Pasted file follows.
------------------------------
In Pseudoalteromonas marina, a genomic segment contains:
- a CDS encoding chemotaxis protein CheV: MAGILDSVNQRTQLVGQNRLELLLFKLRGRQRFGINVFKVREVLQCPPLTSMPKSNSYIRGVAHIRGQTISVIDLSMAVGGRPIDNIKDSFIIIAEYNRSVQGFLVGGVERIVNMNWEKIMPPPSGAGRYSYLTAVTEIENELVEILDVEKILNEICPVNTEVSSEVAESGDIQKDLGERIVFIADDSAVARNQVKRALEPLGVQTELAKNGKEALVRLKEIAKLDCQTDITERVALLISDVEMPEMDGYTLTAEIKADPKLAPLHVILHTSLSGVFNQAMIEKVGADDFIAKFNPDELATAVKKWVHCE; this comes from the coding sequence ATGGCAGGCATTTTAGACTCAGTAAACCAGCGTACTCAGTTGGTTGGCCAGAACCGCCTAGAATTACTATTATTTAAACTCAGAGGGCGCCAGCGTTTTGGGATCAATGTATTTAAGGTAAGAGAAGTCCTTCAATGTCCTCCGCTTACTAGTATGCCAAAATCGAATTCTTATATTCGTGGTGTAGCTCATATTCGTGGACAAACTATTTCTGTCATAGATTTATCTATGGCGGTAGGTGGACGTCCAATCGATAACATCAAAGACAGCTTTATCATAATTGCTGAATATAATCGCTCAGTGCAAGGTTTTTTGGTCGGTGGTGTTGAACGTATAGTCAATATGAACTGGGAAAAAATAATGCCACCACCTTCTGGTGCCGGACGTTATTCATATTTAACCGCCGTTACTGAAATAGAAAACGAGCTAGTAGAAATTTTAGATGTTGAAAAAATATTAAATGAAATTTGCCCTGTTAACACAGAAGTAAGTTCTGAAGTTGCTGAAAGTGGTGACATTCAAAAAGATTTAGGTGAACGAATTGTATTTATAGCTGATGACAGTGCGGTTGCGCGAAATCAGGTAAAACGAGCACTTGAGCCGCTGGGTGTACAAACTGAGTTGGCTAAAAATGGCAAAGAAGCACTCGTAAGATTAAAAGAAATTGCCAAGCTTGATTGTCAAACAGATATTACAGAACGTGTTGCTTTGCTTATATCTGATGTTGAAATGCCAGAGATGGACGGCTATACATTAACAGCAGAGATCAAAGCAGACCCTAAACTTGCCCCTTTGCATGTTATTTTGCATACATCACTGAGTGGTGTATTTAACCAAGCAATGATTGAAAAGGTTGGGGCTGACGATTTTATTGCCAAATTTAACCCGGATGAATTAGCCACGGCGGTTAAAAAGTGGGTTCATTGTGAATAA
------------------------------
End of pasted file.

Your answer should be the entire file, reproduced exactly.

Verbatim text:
In Pseudoalteromonas marina, a genomic segment contains:
- a CDS encoding chemotaxis protein CheV: MAGILDSVNQRTQLVGQNRLELLLFKLRGRQRFGINVFKVREVLQCPPLTSMPKSNSYIRGVAHIRGQTISVIDLSMAVGGRPIDNIKDSFIIIAEYNRSVQGFLVGGVERIVNMNWEKIMPPPSGAGRYSYLTAVTEIENELVEILDVEKILNEICPVNTEVSSEVAESGDIQKDLGERIVFIADDSAVARNQVKRALEPLGVQTELAKNGKEALVRLKEIAKLDCQTDITERVALLISDVEMPEMDGYTLTAEIKADPKLAPLHVILHTSLSGVFNQAMIEKVGADDFIAKFNPDELATAVKKWVHCE; this comes from the coding sequence ATGGCAGGCATTTTAGACTCAGTAAACCAGCGTACTCAGTTGGTTGGCCAGAACCGCCTAGAATTACTATTATTTAAACTCAGAGGGCGCCAGCGTTTTGGGATCAATGTATTTAAGGTAAGAGAAGTCCTTCAATGTCCTCCGCTTACTAGTATGCCAAAATCGAATTCTTATATTCGTGGTGTAGCTCATATTCGTGGACAAACTATTTCTGTCATAGATTTATCTATGGCGGTAGGTGGACGTCCAATCGATAACATCAAAGACAGCTTTATCATAATTGCTGAATATAATCGCTCAGTGCAAGGTTTTTTGGTCGGTGGTGTTGAACGTATAGTCAATATGAACTGGGAAAAAATAATGCCACCACCTTCTGGTGCCGGACGTTATTCATATTTAACCGCCGTTACTGAAATAGAAAACGAGCTAGTAGAAATTTTAGATGTTGAAAAAATATTAAATGAAATTTGCCCTGTTAACACAGAAGTAAGTTCTGAAGTTGCTGAAAGTGGTGACATTCAAAAAGATTTAGGTGAACGAATTGTATTTATAGCTGATGACAGTGCGGTTGCGCGAAATCAGGTAAAACGAGCACTTGAGCCGCTGGGTGTACAAACTGAGTTGGCTAAAAATGGCAAAGAAGCACTCGTAAGATTAAAAGAAATTGCCAAGCTTGATTGTCAAACAGATATTACAGAACGTGTTGCTTTGCTTATATCTGATGTTGAAATGCCAGAGATGGACGGCTATACATTAACAGCAGAGATCAAAGCAGACCCTAAACTTGCCCCTTTGCATGTTATTTTGCATACATCACTGAGTGGTGTATTTAACCAAGCAATGATTGAAAAGGTTGGGGCTGACGATTTTATTGCCAAATTTAACCCGGATGAATTAGCCACGGCGGTTAAAAAGTGGGTTCATTGTGAATAA